If you don't see your comment after publishing it, refresh the page.

Our comments section is intended for meaningful responses and debates in a civilized manner. We ask that you respect the fact that we are a religious Jewish website and avoid inappropriate language at all cost.

If you promote any foreign religions, gods or messiahs, lies about Israel, anti-Semitism, or advocate violence (except against terrorists), your permission to comment may be revoked.

No Responses to “Unstated Intentions”

Comments are closed.

SocialTwist Tell-a-Friend

Current Top Story
Candy-laden bulletin board greets children on their first day of school in the lobby of an Efrat apartment building. Sept. 1, 2014.
The message reads:
"To our dear children ... may it be a year of fun and happiness in your studies." 
Did You Know September 1 is an Israeli National Holiday?
Latest Judaism Stories
shofar+kotel

If you had an important court date scheduled – one that would determine your financial future, or even your very life – you’d be sure to prepare for weeks beforehand. On Rosh Hashanah, each individual is judged on the merit of his deeds. Whether he will live out the year or not. Whether he will […]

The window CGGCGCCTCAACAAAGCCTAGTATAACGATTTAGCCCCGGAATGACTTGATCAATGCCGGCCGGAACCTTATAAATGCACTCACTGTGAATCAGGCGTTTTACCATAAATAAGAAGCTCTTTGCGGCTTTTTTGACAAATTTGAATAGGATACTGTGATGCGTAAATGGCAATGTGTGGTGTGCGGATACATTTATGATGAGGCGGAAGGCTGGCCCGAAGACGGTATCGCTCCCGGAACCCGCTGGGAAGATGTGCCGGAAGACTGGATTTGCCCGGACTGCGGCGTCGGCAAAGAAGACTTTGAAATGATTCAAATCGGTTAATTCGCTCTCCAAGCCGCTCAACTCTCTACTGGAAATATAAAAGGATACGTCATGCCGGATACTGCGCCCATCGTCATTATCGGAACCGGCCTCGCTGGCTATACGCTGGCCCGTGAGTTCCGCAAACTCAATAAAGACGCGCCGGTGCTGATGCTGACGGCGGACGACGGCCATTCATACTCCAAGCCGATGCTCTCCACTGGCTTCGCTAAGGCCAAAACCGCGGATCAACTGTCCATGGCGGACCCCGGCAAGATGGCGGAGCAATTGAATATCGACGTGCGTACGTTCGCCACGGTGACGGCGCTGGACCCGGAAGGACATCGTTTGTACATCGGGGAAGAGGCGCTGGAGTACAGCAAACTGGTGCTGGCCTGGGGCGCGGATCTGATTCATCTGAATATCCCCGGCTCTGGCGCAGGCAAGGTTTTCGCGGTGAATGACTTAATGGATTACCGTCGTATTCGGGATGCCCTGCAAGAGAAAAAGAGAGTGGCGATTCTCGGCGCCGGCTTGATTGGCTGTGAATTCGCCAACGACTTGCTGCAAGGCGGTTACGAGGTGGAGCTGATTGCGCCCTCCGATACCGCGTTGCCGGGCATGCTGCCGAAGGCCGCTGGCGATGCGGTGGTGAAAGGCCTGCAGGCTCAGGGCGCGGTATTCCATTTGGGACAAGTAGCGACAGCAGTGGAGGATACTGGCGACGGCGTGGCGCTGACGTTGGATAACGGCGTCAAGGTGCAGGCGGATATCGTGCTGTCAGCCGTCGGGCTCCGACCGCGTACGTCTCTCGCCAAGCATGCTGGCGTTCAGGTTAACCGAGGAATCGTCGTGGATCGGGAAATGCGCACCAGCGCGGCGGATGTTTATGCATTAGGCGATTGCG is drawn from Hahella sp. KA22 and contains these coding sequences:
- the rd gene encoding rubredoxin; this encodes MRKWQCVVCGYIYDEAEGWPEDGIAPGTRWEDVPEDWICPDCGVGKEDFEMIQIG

The_United_Nations_Building

It is in the nature of the Nations of the World to be hostile towards the Jewish People.

Taste-of-Lomdus-logo

First, how could a beis din of 23 judges present a guilty verdict in a capital punishment case? After all, only a majority of the 23 judges ruled in favor of his verdict.

Of paramount importance is that both the king and his people realize that while he is the leader, he is still a subject of God.

Untimely News
‘A Mourner Is Forbidden To Wear Shoes…’
(Mo’ed Katan 20b)

Question: The Gemara in Berachot states that the sages authored our prayers. Does that mean we didn’t pray beforehand?

Menachem
Via Email

When a person feels he can control the destiny of other people, he runs the risk of feeling self-important, significant, and mighty.

Needless to say, it was done and they formed a great relationship as his friend and mentor. He started attending services and volunteered his time all along putting on tefillin.

He took me to a room filled with computer equipment and said, “You pray here for as long as you want.” I couldn’t believe my ears.